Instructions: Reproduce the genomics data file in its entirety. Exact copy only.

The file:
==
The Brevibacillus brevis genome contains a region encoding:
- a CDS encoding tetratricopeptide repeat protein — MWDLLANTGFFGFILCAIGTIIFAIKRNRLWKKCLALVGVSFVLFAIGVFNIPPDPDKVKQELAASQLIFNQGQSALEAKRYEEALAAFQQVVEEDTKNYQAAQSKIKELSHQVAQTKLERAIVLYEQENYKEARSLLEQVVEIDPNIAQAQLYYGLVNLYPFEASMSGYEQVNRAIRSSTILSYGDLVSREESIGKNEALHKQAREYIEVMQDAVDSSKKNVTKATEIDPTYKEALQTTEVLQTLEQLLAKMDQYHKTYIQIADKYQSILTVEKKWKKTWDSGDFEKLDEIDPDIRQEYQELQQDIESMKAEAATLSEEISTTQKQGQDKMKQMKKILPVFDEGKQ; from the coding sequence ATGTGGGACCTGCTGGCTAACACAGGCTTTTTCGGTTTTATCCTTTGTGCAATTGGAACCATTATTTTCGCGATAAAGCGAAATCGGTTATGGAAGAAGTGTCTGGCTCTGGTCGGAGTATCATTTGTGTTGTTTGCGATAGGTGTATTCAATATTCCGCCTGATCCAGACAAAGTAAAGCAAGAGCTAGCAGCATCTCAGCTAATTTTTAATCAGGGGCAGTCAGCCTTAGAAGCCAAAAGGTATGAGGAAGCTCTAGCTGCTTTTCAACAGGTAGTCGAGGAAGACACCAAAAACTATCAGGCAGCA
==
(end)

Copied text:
The Brevibacillus brevis genome contains a region encoding:
- a CDS encoding tetratricopeptide repeat protein — MWDLLANTGFFGFILCAIGTIIFAIKRNRLWKKCLALVGVSFVLFAIGVFNIPPDPDKVKQELAASQLIFNQGQSALEAKRYEEALAAFQQVVEEDTKNYQAAQSKIKELSHQVAQTKLERAIVLYEQENYKEARSLLEQVVEIDPNIAQAQLYYGLVNLYPFEASMSGYEQVNRAIRSSTILSYGDLVSREESIGKNEALHKQAREYIEVMQDAVDSSKKNVTKATEIDPTYKEALQTTEVLQTLEQLLAKMDQYHKTYIQIADKYQSILTVEKKWKKTWDSGDFEKLDEIDPDIRQEYQELQQDIESMKAEAATLSEEISTTQKQGQDKMKQMKKILPVFDEGKQ; from the coding sequence ATGTGGGACCTGCTGGCTAACACAGGCTTTTTCGGTTTTATCCTTTGTGCAATTGGAACCATTATTTTCGCGATAAAGCGAAATCGGTTATGGAAGAAGTGTCTGGCTCTGGTCGGAGTATCATTTGTGTTGTTTGCGATAGGTGTATTCAATATTCCGCCTGATCCAGACAAAGTAAAGCAAGAGCTAGCAGCATCTCAGCTAATTTTTAATCAGGGGCAGTCAGCCTTAGAAGCCAAAAGGTATGAGGAAGCTCTAGCTGCTTTTCAACAGGTAGTCGAGGAAGACACCAAAAACTATCAGGCAGCA